£25 - 30k: Guru Careers: We are seeking an Application Support Analyst / 1st L...

Guru Careers: .NET Developer / Web Developer

£45K - £55K (DOE) + Benefits: Guru Careers: We are seeking a full stack .NET D...

Day In a Page

Not even the 'putrid throat' could stop the Ross Poldark swoon-fest'

Not even the 'putrid throat' could stop the Ross Poldark swoon-fest'

How a costume drama became a Sunday night staple
Miliband promises no stamp duty for first-time buyers as he pushes Tories on housing

Miliband promises no stamp duty for first-time buyers

Labour leader pushes Tories on housing
Aviation history is littered with grand failures - from the the Bristol Brabazon to Concorde - but what went wrong with the SuperJumbo?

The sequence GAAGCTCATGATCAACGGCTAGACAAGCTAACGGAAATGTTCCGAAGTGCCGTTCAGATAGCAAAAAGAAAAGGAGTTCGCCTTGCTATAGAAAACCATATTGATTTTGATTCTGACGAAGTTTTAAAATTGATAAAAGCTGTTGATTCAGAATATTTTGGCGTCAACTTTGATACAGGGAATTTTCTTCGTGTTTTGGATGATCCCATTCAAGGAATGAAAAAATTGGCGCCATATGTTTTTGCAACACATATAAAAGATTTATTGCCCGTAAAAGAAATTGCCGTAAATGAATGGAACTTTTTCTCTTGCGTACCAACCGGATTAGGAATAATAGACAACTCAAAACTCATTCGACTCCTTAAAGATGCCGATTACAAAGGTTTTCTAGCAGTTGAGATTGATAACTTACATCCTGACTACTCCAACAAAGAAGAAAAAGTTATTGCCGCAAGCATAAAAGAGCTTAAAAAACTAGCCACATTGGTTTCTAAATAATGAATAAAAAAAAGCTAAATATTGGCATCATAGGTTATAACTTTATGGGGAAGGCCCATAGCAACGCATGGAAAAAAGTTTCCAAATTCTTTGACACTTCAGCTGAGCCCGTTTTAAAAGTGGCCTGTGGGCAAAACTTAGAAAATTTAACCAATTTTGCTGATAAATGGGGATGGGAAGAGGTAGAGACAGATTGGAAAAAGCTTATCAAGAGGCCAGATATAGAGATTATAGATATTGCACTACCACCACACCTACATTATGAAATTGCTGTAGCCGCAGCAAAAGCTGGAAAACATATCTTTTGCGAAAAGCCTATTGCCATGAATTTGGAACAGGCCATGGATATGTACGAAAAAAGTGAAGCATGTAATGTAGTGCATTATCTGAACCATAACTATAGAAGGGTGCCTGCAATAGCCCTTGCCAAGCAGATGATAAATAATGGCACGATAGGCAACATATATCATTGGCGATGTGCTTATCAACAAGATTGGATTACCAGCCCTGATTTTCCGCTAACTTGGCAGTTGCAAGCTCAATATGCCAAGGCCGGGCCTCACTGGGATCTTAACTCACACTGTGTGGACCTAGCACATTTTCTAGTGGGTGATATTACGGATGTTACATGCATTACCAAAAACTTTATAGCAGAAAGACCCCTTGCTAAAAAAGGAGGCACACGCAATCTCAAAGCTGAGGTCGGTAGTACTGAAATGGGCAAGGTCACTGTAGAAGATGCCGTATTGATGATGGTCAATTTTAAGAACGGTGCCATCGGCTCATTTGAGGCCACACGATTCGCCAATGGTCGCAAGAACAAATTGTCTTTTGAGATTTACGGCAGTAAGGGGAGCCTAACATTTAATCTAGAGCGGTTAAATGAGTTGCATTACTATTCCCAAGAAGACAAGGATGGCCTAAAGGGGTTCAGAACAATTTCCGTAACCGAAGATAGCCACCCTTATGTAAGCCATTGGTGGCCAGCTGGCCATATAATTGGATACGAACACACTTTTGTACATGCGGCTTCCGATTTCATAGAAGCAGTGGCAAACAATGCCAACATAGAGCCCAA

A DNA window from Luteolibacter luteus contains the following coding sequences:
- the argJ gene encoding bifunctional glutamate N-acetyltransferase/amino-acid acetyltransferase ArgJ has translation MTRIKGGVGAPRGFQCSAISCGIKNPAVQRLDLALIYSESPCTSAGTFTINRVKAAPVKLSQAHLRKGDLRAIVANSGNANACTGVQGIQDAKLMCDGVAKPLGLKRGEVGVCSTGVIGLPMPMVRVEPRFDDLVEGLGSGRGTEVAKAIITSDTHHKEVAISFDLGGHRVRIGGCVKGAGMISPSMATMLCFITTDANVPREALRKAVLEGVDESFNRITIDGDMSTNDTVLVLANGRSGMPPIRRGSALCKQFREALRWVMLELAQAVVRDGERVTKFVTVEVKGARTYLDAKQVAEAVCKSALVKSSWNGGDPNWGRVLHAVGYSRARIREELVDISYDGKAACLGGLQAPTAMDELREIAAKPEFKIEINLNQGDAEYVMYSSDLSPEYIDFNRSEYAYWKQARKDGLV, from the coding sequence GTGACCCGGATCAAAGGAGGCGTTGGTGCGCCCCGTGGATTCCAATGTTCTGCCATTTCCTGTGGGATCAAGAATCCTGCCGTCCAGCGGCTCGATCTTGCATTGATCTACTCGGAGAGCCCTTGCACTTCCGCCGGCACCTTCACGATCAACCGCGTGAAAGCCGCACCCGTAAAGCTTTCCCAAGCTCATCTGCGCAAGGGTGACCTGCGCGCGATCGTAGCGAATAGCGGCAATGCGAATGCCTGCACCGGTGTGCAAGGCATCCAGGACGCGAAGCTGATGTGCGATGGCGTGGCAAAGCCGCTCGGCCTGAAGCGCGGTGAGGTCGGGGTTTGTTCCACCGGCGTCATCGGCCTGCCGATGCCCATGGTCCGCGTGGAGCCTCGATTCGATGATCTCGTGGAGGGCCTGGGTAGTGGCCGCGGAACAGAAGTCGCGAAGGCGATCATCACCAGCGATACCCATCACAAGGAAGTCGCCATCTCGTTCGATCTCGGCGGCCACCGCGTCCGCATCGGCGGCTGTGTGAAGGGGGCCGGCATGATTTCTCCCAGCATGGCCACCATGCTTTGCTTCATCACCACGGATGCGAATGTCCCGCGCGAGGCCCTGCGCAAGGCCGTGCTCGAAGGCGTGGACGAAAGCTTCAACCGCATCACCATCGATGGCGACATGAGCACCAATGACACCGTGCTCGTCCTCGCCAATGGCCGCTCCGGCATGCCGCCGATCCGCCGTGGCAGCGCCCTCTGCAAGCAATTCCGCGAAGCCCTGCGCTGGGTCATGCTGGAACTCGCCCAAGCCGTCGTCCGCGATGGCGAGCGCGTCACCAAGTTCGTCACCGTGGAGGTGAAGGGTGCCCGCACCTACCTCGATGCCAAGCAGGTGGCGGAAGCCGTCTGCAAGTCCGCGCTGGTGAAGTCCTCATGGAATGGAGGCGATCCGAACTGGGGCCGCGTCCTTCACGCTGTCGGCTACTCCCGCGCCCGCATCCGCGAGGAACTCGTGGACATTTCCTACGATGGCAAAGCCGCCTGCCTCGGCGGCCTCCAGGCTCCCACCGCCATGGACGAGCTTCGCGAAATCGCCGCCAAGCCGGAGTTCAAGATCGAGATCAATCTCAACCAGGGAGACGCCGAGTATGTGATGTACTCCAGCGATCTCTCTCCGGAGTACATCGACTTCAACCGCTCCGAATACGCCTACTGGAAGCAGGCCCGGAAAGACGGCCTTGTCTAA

Aviation history is littered with grand failures

But what went wrong with the SuperJumbo?
Fear of Putin, Islamists and immigration is giving rise to a new generation of Soviet-style 'iron curtains' right across Europe

Fortress Europe?

Fear of Putin, Islamists and immigration is giving rise to a new generation of 'iron curtains'
Never mind what you're wearing, it's what you're reclining on

Never mind what you're wearing

It's what you're reclining on that matters
General Election 2015: Chuka Umunna on the benefits of immigration, humility – and his leader Ed Miliband

Chuka Umunna: A virus of racism runs through Ukip

The shadow business secretary on the benefits of immigration, humility – and his leader Ed Miliband
Yemen crisis: This exotic war will soon become Europe's problem

Yemen's exotic war will soon affect Europe

Terrorism and boatloads of desperate migrants will be the outcome of the Saudi air campaign, says Patrick Cockburn
Marginal Streets project aims to document voters in the run-up to the General Election

Marginal Streets project documents voters

Independent photographers Joseph Fox and Orlando Gili are uploading two portraits of constituents to their website for each day of the campaign